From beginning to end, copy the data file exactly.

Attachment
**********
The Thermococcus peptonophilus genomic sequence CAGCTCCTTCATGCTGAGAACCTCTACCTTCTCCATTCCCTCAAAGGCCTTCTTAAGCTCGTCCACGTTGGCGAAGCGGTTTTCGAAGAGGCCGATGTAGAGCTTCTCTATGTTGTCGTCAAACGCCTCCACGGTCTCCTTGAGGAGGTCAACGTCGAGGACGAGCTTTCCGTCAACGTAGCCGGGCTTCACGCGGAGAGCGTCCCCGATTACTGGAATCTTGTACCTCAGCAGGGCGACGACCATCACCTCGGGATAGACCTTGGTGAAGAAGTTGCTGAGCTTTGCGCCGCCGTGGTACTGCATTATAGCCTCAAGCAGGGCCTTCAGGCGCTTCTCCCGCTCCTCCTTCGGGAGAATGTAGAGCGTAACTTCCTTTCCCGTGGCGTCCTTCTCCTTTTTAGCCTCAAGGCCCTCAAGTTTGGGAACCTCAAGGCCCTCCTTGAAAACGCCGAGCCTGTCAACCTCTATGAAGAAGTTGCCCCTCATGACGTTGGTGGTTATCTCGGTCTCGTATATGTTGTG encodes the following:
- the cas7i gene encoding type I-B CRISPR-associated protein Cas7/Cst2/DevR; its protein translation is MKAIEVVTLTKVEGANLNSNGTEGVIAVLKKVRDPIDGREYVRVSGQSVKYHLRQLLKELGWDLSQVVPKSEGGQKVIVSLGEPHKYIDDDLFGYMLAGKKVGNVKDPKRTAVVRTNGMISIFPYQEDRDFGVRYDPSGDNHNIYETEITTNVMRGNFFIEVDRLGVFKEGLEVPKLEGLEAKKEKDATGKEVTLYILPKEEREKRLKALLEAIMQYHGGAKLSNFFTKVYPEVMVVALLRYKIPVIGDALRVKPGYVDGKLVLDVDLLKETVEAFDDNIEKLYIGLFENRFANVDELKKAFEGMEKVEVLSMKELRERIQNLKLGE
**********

The Thermococcus peptonophilus genomic sequence CAGCTCCTTCATGCTGAGAACCTCTACCTTCTCCATTCCCTCAAAGGCCTTCTTAAGCTCGTCCACGTTGGCGAAGCGGTTTTCGAAGAGGCCGATGTAGAGCTTCTCTATGTTGTCGTCAAACGCCTCCACGGTCTCCTTGAGGAGGTCAACGTCGAGGACGAGCTTTCCGTCAACGTAGCCGGGCTTCACGCGGAGAGCGTCCCCGATTACTGGAATCTTGTACCTCAGCAGGGCGACGACCATCACCTCGGGATAGACCTTGGTGAAGAAGTTGCTGAGCTTTGCGCCGCCGTGGTACTGCATTATAGCCTCAAGCAGGGCCTTCAGGCGCTTCTCCCGCTCCTCCTTCGGGAGAATGTAGAGCGTAACTTCCTTTCCCGTGGCGTCCTTCTCCTTTTTAGCCTCAAGGCCCTCAAGTTTGGGAACCTCAAGGCCCTCCTTGAAAACGCCGAGCCTGTCAACCTCTATGAAGAAGTTGCCCCTCATGACGTTGGTGGTTATCTCGGTCTCGTATATGTTGTG encodes the following:
- the cas7i gene encoding type I-B CRISPR-associated protein Cas7/Cst2/DevR; its protein translation is MKAIEVVTLTKVEGANLNSNGTEGVIAVLKKVRDPIDGREYVRVSGQSVKYHLRQLLKELGWDLSQVVPKSEGGQKVIVSLGEPHKYIDDDLFGYMLAGKKVGNVKDPKRTAVVRTNGMISIFPYQEDRDFGVRYDPSGDNHNIYETEITTNVMRGNFFIEVDRLGVFKEGLEVPKLEGLEAKKEKDATGKEVTLYILPKEEREKRLKALLEAIMQYHGGAKLSNFFTKVYPEVMVVALLRYKIPVIGDALRVKPGYVDGKLVLDVDLLKETVEAFDDNIEKLYIGLFENRFANVDELKKAFEGMEKVEVLSMKELRERIQNLKLGE